“The big question is whether we can get enough Stans,” he says. “Are there enough people who are frustrated enough with the state of the roads to want to do something about it? We think so, but we’ll see how it goes!

It remains to be seen whether councils will be happy to accept Stan’s implications, and Mockford acknowledges that traditional working practices can be difficult to overcome. He says initial feedback suggests some councils may not want Stan to tell them how many potholes they have, because once they know individual faults in the roads, they become responsible for fixing them.

“Our job is to convince them that yes, there will be a lot within the first six months, but this way they will be able to evaluate their entire network, and not just five percent of it. We can also help with data cleanup and prioritizing maintenance on main roads instead of big potholes where no one drives.”

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Cllr Darren Rodwell, transport spokesperson for the Local Government Association, said: “Councils already invite road users to report road defects and any new way that supports this and makes it easier is helpful.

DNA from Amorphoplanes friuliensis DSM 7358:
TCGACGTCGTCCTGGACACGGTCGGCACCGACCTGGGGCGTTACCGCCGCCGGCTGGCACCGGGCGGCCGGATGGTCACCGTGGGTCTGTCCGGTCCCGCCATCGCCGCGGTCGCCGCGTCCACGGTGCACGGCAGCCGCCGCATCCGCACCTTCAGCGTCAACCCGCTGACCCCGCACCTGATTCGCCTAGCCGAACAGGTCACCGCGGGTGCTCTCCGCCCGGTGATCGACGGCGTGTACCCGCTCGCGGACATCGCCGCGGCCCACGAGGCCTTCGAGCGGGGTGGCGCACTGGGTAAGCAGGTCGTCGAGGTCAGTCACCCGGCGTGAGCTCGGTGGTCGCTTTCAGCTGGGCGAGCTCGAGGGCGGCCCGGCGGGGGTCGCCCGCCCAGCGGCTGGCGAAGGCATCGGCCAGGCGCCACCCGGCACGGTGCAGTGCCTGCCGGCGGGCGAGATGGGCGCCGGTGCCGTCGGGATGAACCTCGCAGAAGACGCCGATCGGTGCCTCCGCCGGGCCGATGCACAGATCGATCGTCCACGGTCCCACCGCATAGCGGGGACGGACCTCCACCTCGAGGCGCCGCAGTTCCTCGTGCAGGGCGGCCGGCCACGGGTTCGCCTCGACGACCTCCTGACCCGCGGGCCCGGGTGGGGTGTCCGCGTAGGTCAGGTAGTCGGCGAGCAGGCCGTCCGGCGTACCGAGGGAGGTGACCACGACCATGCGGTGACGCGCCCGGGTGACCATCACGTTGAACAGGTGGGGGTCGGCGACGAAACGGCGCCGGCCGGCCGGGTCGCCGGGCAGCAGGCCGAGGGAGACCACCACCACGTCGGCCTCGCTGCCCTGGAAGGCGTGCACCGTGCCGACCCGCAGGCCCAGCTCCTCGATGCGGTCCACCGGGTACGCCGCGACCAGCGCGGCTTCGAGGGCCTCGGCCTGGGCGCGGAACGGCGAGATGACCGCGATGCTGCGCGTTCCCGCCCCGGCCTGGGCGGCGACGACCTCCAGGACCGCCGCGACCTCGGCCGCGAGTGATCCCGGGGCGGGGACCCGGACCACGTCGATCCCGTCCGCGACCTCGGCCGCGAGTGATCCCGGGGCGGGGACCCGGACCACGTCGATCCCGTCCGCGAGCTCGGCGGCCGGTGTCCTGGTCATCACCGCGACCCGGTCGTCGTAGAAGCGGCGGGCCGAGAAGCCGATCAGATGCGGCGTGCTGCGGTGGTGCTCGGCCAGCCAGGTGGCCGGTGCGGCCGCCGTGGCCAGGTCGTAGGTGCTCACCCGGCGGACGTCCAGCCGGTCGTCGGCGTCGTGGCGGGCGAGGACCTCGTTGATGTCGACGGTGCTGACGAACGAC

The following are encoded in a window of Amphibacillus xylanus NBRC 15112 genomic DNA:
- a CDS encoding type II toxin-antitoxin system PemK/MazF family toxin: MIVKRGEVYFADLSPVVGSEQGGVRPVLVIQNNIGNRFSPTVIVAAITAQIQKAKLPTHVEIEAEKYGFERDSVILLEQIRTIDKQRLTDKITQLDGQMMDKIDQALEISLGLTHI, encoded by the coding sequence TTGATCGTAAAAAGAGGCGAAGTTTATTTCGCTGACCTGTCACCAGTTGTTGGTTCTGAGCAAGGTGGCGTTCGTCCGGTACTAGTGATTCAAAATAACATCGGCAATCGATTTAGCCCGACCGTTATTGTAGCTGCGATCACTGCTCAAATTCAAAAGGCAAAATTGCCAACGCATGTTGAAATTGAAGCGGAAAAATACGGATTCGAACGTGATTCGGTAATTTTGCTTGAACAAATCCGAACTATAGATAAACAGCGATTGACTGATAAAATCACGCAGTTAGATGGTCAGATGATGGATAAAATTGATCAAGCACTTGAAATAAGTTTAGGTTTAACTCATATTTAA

“While this information will assist councils in planning road repairs, limited resources will mean councils will need to continue to prioritize based on local circumstances and focus on preventative measures where they can.

“In the longer term, the Government should give council Highway Departments five annual funding allocations to provide more certainty, putting councils on par with National Highways so they can develop resurfacing programs and other road improvements. roads, addressing the scourge of potholes.”

How does Stan work? We review it…

The app is quick and free to download, and is ready to go immediately without needing to log in or create an account. Two options are offered on the home screen of the app; Photo mode lets you report individual potholes using a single image, while driving mode records the road ahead as you go.

If you choose drive mode, you are initially shown a video-style image of the forward view, so you can adjust the camera angle. However, once you’re driving, the screen turns black with a red “recording” dot to save phone battery and reduce chances of distraction. Drive mode will work with a passenger holding the phone, but serious users will need to invest in a suction cup windshield mount to get the most out of Stan.